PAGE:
How to Create a Logo

How to Create a Logo

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Think of McDonald’s golden arches or the Nike swoosh-these two impressive logos embody these companies well. But many companies still skimp on developing this key identity piece.

Ideally, your company logo enhances potential customers and partners’ crucial first impression of your business. A good logo can build loyalty between your business and your customers, establish a brand identity, and provide the professional look of an established enterprise.

Getting Started

Before you begin sketching or learning how to design a logo, first articulate the message you want your logo to convey. Try writing a one-sentence image and mission statement to help focus your efforts. Stay true to this statement while creating your logo.

But that may not be enough to get you started. Here are some additional tactics and considerations that will help you create an appropriate company logo:

  • Look at the logos of other businesses in your industry. Do your competitors use solid, conservative images, or flashy graphics and type? Think about how you want to differentiate your logo from those of your competition.
  • Focus on your message. Decide what you want to communicate about your company. Does it have a distinct personality-serious or lighthearted? What makes it unique in relation to your competition? What’s the nature of your current target audience? These elements should play an important role in the overall design or redesign.
  • Make it clean and functional. Your logo should work as well on a business card as on the side of a truck. A good logo should be scalable, easy to reproduce, memorable and distinctive. Icons are better than photographs, which may be indecipherable if enlarged or reduced significantly. And be sure to create a logo that can be reproduced in black and white so that it can be faxed, photocopied or used in a black-and-white ad as effectively as in colour.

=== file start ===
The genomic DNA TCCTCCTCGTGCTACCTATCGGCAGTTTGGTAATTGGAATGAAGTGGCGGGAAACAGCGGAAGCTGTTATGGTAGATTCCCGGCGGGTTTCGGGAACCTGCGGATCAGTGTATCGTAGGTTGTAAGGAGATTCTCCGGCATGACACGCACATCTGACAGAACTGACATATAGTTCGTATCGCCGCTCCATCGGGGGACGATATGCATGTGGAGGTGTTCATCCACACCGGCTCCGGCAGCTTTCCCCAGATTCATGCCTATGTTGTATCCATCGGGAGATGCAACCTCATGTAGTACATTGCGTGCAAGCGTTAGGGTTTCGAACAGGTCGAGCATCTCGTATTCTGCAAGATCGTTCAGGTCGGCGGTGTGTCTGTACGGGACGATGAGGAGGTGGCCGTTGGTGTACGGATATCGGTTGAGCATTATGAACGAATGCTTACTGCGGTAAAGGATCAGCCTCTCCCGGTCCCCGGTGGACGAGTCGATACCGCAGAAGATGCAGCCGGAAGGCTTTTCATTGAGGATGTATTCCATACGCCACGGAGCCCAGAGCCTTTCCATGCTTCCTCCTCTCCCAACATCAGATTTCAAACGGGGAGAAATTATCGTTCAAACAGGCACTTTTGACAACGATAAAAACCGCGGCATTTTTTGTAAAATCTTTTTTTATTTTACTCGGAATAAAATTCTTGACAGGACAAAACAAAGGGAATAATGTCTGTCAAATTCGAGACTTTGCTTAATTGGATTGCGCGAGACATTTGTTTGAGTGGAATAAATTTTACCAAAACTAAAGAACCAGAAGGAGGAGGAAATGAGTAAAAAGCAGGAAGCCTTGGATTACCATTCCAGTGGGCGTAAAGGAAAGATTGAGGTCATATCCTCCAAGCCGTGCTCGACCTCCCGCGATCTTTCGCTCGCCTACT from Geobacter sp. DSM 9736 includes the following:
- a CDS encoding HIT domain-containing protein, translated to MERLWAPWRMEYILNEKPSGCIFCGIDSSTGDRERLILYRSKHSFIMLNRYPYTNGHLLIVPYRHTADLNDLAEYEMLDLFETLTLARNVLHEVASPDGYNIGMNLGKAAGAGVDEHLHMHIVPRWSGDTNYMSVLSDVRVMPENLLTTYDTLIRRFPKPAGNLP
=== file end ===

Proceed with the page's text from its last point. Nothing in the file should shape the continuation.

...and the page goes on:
• Your business name will affect your logo design. If your business name is “D.C. Jewellers,” you may wish to use a classy, serif font to accent the letters (especially if your name features initials). For a company called “Lightning Bolt Printing,” the logo might feature some creative implementation of-you guessed it-a lightning bolt.
  • Use your logo to illustrate your business’s key benefit. The best logos make an immediate statement with a picture or illustration, not words. The “Lightning Bolt Printing” logo, for example, may need to convey the business benefit of “ultra-fast, guaranteed printing services.” The lightning bolt image could be manipulated to suggest speed and assurance.
  • Don’t use clip art. However tempting it may be, clip art can be copied too easily. Not only will original art make a more impressive statement about your company, but it’ll set your business apart from others.
  • Avoid trendy looks. If you’re redesigning your old logo, you run the risk of confusing customers-or worse, alienating them. One option is to make gradual logo changes. According to Priester, Quaker Oats modified the Quaker man on its package over a 10-year period to avoid undermining customer confidence. But don’t plan to make multiple logo changes. Instead, choose a logo that will stay current for 10 to 20 years, perhaps longer. That’s the mark of a good design. In fact, when Priester designs a logo, he expects never to see that client again.

Using and Protecting Your Logo

Once you’ve produced a logo that embodies your company’s mission at a glance, make sure you trademark it to protect it from use by other companies.

Then, once it’s protected, use it everywhere you can-on business cards, stationery, letterhead, brochures, ads, your Web site and any other place where you mention your company name. This will help build your image, raise your company’s visibility and, ideally, lead to more business.

 

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Creating a logo sounds easy, doesn’t it? It can be. Just remember to keep your customers and the nature of your business in mind when you put it all together. In time, you’ll have succeeded in building equity in your trademark, and it will become a positive and recognisable symbol of your product or service.

Related: (Slideshow) 20 Brilliant Brand Logos

This article was originally posted here on Entrepreneur.com.

Compiled from articles written by David Cotriss, Kim T. Gordon and Steve Nubie previously published on Entrepreneur.com, and from excerpts from Start Your Own Business .

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